So who are the dealers? Unlike on the outside, where there is a dangerous network of international crime syndicates and local dealers, in jail most of the sellers are old and sick inmates desperate for a few dollars. As bad as it is for anyone to be broke in prison, where my hundred bucks a month put me in the top 1%, seniors without any outside support have it the hardest of anyone. They’re essentially barred from opportunities to make money at the jailhouse factories or through the many hustles that make prison the ultimate proof of humanity’s essentially capitalist nature. Those older than 60 are even aged out of the easy jobs it took them years to reach -- like John's porter gig -- and reduced to “idle pay,” which is 10 cents an hour, 30 hours a week. There’s no retirement fund, and those with an actual pension earned by a lifetime of work before incarceration see it turned over to the state to pay for their care.
Those on meds, however, have a fighting chance. Because the opiates have built up in their system over time, in theory they can skip a dose. “Cheeking” a pill worth $5 adds up, even if you’re doing it only once a day because you need the other two. And there is always a buyer.
What this looks like in reality is not as neat, however. I knew an older fellow named Steve who had it all, starting with hepatitis C. Steve was also in a wheelchair, HIV-positive, and dying of lung cancer. That meant a lot of medication. The problem was, Steve liked gambling much more than he liked not being in pain. As a result, he owed almost all of his pills, all of the time. He booked his medication a week ahead, and sometimes he promised one dose to two people. When judgment day came, he’d lie to his clients about being forced to swallow his pills. But then they started to make sure, and followed his wheels to the window. Steve had an entourage of young men bickering about who was getting what out of his meds. The cup of pills he received -- it looked like 40 at a time -- was more than anyone could cheek, so Steve trained himself to swallow his pills shallowly. He’d roll away from the window to meet his eager customers. They’d thrust a baseball cap in front of Steve and he would methodically regurgitate the pills into it, trying not to lose any. His clients would pick through the mess, trying, considerately, to leave Steve his HIV pills. It was like watching a mother bird feeding her hatchlings.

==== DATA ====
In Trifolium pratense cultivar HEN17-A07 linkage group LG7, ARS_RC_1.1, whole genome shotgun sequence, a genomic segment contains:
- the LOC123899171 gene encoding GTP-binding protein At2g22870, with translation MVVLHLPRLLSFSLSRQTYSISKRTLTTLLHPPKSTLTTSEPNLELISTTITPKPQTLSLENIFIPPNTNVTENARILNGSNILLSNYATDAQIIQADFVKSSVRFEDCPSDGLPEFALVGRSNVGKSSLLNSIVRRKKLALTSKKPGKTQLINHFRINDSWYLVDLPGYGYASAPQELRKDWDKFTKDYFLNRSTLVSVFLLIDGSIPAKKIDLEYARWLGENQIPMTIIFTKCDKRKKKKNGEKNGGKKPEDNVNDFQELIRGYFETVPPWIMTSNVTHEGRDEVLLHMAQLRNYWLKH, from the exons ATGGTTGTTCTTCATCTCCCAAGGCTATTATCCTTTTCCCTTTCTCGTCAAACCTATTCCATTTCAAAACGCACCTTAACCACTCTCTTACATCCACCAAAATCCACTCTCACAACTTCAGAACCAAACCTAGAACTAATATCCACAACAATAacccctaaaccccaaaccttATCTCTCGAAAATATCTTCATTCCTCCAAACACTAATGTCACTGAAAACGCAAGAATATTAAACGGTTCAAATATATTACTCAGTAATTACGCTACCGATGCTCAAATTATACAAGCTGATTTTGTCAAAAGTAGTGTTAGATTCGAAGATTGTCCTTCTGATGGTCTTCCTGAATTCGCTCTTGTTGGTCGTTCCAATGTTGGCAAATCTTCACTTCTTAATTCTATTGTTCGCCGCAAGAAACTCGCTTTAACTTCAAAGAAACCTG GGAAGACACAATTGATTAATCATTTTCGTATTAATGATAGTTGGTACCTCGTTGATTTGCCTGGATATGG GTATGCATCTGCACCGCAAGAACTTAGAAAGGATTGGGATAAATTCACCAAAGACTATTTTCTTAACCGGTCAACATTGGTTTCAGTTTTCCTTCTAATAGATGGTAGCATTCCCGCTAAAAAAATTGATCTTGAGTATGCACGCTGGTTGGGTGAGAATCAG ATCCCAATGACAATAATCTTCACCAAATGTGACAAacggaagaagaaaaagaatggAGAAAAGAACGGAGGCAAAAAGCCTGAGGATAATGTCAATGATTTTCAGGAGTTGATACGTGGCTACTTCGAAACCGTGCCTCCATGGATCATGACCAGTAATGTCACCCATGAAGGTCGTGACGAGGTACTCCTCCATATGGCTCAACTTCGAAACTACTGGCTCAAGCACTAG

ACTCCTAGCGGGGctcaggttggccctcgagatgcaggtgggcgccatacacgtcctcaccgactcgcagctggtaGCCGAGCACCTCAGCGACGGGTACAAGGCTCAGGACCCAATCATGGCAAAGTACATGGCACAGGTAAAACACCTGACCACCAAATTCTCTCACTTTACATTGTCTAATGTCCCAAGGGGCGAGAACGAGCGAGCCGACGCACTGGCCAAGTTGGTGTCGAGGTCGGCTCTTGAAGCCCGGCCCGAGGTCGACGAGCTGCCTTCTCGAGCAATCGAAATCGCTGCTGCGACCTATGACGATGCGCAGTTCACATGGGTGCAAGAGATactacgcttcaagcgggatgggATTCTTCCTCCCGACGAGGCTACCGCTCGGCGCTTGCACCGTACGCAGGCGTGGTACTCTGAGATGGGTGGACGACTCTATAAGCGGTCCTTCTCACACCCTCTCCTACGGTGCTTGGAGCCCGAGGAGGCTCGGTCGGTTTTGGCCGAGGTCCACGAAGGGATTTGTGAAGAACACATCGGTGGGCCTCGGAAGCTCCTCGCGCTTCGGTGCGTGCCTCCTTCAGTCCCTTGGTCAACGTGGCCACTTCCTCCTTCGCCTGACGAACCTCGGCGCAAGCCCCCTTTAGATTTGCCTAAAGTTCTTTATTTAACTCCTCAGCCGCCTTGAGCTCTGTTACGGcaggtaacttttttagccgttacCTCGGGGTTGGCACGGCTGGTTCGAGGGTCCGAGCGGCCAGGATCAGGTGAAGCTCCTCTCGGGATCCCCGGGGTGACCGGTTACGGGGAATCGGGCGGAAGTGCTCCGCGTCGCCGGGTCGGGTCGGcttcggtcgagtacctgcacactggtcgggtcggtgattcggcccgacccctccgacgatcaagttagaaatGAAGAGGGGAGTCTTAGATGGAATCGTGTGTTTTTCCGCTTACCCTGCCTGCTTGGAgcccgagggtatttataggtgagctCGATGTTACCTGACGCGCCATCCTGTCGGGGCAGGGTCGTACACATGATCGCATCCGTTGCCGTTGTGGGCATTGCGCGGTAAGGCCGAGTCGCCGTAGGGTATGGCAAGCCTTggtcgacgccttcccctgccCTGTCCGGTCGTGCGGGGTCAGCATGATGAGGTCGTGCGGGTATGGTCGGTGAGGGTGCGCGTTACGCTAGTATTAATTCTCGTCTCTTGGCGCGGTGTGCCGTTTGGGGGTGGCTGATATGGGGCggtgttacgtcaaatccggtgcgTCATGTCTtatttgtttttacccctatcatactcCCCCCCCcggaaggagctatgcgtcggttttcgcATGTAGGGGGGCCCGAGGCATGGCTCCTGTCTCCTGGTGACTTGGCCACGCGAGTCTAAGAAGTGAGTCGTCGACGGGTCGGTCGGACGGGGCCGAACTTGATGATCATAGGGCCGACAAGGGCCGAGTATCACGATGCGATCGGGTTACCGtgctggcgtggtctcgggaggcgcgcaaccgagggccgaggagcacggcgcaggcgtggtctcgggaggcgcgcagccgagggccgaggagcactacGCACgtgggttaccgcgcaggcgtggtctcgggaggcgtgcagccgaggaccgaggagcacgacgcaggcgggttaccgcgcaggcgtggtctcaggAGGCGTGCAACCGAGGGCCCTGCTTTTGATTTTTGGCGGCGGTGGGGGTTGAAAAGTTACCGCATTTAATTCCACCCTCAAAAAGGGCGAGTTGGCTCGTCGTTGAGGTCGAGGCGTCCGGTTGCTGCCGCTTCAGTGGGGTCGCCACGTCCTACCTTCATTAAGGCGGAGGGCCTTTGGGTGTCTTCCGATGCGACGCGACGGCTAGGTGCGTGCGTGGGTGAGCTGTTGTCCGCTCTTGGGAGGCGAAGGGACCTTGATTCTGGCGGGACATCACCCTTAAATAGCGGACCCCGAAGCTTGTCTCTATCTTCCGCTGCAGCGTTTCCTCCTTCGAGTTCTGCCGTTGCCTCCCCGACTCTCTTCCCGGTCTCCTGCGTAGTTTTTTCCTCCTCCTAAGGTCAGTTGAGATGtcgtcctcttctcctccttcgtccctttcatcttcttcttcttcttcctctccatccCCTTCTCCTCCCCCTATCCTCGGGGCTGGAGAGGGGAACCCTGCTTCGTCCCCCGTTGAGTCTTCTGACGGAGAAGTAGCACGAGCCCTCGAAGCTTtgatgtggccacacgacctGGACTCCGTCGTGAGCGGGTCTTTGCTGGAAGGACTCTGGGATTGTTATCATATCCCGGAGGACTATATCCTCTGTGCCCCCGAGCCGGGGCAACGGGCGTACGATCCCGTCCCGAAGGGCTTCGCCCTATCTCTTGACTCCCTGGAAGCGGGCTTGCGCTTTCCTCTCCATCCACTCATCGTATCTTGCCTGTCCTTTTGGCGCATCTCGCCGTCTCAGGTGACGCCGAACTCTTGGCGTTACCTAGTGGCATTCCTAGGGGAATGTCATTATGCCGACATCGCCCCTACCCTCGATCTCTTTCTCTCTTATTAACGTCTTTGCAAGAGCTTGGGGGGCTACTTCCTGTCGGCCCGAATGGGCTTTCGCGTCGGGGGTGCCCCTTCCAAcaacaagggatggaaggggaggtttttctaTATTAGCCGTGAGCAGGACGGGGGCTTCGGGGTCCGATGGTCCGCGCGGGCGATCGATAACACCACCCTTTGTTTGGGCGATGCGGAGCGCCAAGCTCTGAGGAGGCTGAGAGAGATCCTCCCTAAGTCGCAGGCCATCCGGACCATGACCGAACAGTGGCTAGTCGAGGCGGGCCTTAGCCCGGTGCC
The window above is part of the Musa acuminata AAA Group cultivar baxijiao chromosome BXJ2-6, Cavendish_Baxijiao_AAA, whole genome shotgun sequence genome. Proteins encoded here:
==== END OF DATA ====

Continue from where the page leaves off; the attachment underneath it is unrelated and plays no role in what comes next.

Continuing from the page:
(Because of things like this, prisons instituted “crush orders” while I was there, to shut down the market in cheap highs that occasionally caused overdoses and spread disease. The pills were broken by a plastic gadget into a pile of shards -- but even that didn’t work. The men selling meds held the bits and powder on their tongues, wiped them off with a paper towel, and then sold the paper towel. Customers would argue without any repulsion about how much saliva they were getting.)
Steve lost too many pills paying for his bad luck at the poker table. He couldn’t bluff HIV; his T-cells folded. Once they fell low enough, he was hospitalized. A few weeks of care improved his health but left him owing more people than he could possibly pay. He signed into protective custody, where there is no yard, and died a year later without ever seeing the outdoors again.
But what can you say? The prison population ages, serving out their mandatory minimums, and new Steves emerge every day. The market endures. The price is right. It always will be.
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Daniel Genis lives with his wife in Brooklyn. His work has appeared in The New York Daily News, Deadspin, Newsweek, Süddeutsche Zeitung, and Vice. His memoir, The Last Beat, will be published by Penguin next year. Reach him via danielgenis.net. Follow him: @DanGenis.